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Archive for November, 2007

You may have been wondering what happened to my rainy night painting. Well here it is. Unfortunately I’ve been swamped in work over the last week or two, so I haven’t got much time to paint, so the fact that I wasn’t reporting of any progress was not because I was being too lazy to update you, but because apart from a black underpainted canvas there wasn’t much to tell.

Tonight I did do some painting and what you see above is the product of two hours’ work. Not bad, and I think it’s finished. That makes it my fastest painting. In any case, in my best tradition, I will lay it up over the weekend and decide next week if I haven’t changed my mind.

As I said the painting is done on a heavy underpaint of black to which I added some azo lemon yellow. The painting itself is done in black, white, ochre and a couple of tinges of vermillion.

I’m quite happy how it’s turned out. The reflections in the water on the road look real good. I suppose this combines my night scenes of the Jerusalem walls with my running water pictures. The only problem now is where to put it along with all my other pieces…

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I came across this unlikely but true story about the Untergunther group in Paris who unbeknown to the authorities restored the clock in one of Paris landmark buildings.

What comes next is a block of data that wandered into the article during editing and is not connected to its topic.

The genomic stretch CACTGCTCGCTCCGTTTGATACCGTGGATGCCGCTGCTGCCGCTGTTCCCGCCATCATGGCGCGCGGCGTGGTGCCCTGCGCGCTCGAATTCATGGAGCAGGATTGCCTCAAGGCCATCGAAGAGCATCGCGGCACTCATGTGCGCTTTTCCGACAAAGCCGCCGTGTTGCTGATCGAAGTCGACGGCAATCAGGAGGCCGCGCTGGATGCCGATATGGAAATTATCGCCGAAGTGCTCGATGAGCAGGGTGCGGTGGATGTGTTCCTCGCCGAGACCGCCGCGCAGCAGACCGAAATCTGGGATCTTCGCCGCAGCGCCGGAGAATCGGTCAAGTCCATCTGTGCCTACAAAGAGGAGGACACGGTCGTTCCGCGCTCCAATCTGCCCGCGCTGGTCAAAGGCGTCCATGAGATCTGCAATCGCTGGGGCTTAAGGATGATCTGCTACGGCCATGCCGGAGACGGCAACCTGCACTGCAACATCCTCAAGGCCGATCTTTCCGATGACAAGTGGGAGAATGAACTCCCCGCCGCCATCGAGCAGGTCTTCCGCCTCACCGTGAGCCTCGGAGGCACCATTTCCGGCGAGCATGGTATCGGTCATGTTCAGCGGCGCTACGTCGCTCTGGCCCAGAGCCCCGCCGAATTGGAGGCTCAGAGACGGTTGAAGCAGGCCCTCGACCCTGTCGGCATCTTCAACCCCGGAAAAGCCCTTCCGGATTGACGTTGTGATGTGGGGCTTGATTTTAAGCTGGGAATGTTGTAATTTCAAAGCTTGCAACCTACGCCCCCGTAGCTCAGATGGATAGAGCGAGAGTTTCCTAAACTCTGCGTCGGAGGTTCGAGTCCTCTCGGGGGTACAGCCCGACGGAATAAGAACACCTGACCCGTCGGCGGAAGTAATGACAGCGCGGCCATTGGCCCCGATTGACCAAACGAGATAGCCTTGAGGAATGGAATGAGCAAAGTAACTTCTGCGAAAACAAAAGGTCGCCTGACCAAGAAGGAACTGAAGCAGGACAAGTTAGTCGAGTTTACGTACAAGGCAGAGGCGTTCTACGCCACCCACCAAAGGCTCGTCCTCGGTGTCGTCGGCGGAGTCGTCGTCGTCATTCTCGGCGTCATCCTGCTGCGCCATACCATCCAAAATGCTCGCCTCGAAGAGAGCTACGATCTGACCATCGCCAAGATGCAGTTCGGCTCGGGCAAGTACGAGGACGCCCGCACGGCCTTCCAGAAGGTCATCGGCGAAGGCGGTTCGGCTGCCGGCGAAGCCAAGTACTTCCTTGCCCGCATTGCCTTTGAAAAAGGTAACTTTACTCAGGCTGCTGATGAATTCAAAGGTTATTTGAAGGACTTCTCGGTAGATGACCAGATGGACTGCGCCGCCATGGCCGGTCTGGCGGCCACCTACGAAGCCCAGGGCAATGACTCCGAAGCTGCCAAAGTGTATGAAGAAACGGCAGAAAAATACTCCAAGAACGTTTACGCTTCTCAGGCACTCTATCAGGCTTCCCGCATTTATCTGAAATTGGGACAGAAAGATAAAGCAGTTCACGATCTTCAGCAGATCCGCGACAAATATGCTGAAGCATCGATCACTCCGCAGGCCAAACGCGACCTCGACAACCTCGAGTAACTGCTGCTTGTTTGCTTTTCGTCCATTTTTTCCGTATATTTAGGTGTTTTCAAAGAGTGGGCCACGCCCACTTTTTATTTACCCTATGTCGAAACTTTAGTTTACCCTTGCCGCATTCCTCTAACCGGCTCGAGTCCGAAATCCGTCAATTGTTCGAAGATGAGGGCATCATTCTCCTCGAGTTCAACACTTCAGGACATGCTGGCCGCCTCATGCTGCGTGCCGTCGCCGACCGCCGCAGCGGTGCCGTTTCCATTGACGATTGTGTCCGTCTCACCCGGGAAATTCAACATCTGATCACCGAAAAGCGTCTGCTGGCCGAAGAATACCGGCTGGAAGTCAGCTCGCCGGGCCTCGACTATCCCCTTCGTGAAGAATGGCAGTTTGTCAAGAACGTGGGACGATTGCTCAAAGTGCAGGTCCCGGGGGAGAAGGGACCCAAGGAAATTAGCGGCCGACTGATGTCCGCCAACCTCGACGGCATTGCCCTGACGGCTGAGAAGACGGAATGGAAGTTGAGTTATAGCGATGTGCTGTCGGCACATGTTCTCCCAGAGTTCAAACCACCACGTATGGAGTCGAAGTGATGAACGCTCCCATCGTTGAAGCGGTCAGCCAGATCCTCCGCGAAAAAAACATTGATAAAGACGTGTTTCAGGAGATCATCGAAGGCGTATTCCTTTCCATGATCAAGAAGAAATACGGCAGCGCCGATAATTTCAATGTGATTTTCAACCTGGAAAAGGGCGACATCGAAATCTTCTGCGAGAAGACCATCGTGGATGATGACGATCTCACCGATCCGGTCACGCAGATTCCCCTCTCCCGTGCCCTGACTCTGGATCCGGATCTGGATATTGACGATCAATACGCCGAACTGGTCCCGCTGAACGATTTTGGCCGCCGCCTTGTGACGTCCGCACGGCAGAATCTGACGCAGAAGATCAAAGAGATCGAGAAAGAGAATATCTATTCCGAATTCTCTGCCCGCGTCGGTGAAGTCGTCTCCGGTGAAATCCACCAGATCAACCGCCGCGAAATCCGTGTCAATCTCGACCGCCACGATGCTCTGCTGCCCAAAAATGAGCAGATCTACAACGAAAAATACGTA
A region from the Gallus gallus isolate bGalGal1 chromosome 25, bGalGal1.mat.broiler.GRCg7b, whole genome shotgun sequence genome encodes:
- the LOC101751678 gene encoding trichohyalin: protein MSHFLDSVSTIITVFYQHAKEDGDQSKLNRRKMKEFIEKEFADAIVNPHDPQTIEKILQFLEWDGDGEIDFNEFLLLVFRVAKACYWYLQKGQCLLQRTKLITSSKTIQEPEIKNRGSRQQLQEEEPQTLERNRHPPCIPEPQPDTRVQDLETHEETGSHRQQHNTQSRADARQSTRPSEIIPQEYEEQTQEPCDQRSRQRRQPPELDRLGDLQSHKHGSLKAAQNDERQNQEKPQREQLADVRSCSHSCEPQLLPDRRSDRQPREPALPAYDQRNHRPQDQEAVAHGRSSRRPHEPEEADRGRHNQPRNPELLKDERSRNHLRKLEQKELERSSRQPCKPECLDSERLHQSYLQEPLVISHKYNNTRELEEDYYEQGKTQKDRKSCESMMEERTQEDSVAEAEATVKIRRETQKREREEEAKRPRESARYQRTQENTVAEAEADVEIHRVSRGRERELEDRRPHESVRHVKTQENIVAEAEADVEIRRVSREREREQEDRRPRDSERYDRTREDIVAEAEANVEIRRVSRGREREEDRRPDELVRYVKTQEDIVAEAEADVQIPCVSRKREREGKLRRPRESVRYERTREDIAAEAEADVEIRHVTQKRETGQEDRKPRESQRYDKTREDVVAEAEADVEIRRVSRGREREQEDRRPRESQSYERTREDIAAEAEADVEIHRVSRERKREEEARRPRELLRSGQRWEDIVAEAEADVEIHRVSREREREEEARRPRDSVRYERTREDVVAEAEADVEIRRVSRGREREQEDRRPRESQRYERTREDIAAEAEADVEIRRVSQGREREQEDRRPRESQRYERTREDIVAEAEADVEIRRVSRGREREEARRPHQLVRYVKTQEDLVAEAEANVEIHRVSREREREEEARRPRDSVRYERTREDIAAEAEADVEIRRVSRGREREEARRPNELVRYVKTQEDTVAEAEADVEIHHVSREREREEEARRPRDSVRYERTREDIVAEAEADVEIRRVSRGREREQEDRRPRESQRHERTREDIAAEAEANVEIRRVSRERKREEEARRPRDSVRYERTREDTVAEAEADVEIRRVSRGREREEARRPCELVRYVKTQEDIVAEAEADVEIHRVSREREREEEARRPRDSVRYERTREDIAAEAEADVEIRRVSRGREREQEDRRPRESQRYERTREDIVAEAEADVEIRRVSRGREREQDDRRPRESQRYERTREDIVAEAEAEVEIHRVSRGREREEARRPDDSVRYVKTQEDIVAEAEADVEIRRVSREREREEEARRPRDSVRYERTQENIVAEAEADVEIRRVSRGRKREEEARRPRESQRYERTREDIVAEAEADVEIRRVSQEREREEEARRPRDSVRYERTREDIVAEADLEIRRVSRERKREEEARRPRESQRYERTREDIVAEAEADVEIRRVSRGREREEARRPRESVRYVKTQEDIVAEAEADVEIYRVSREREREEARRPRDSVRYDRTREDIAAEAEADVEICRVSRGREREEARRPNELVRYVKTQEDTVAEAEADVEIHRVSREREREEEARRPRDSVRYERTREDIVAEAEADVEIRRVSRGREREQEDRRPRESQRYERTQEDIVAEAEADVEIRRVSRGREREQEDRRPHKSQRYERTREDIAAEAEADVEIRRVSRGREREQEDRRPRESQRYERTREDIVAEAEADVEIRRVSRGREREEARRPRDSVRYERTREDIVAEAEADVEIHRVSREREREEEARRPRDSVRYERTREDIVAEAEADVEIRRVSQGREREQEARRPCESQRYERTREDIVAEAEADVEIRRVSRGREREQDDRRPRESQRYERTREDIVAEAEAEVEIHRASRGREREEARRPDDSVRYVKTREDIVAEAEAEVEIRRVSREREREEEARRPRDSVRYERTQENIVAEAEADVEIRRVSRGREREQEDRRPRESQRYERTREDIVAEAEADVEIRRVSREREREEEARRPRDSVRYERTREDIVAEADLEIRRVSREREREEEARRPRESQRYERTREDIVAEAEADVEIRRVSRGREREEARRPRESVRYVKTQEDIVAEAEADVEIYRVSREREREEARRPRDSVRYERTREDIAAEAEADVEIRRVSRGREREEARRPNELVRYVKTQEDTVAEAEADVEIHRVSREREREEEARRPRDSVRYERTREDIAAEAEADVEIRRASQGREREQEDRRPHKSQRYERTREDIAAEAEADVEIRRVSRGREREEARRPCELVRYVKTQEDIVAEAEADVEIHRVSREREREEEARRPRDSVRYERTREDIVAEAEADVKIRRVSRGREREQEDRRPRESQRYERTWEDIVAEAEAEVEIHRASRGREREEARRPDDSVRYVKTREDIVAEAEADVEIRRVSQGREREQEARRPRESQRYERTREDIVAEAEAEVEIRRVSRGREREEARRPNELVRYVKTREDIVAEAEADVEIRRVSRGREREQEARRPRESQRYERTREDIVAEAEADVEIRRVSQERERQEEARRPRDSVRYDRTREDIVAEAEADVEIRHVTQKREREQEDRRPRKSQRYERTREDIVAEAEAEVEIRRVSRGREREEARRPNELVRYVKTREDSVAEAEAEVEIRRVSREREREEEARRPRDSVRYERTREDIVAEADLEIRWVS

This is the stuff that fires your imagination and also makes you wonder why we can’t clean up Beit Shemesh for example if these guys can spend a couple of years restoring a clock. Imagine a clandestine commando operation to clear our city of litter, plant waste land or remove grafitti and advertising bills from walls. Unfortunately it doesn’t sound as romantic as restoring a landmark in one of the World’s prime cities.

It also reminds me of a lovely story book my children have called HaTraktor BeArgaz HaHol (or in English – the tractor in the sandbox). The story is about aging and tells the story of an elderly kibbutznik “uncle” Aharon and his red tractor.

Aharon and the tractor retire and their place is taken by a young tractor driver and his fancy new tractors. The tractor is taken to the kindergarten where it becomes a climbing frame in the sandbox. The well-meaning kindergarten teacher repaints the tractor in bright colors with flowers and butterflies and the children play on the tractor every day. The tractor resigns itself to its new status as a piece of furniture but Aharon doesn’t. He comes in every night and secretly renovates the tractor until one day when the children arrive in the morning they find that there is a “real” tractor standing where their “toy” one had been before. From that day on”Uncle” Aharon and the tractor get a new job to bring the children to the kindergarten in the morning and take them on rides to the fields to show them where they once worked.

I always wondered how Aharon manages to come in every night and renovate his tractor without everyone noticing. I’m still not sure how he does it, but he must have taken lessons from the Untergunther.

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New painting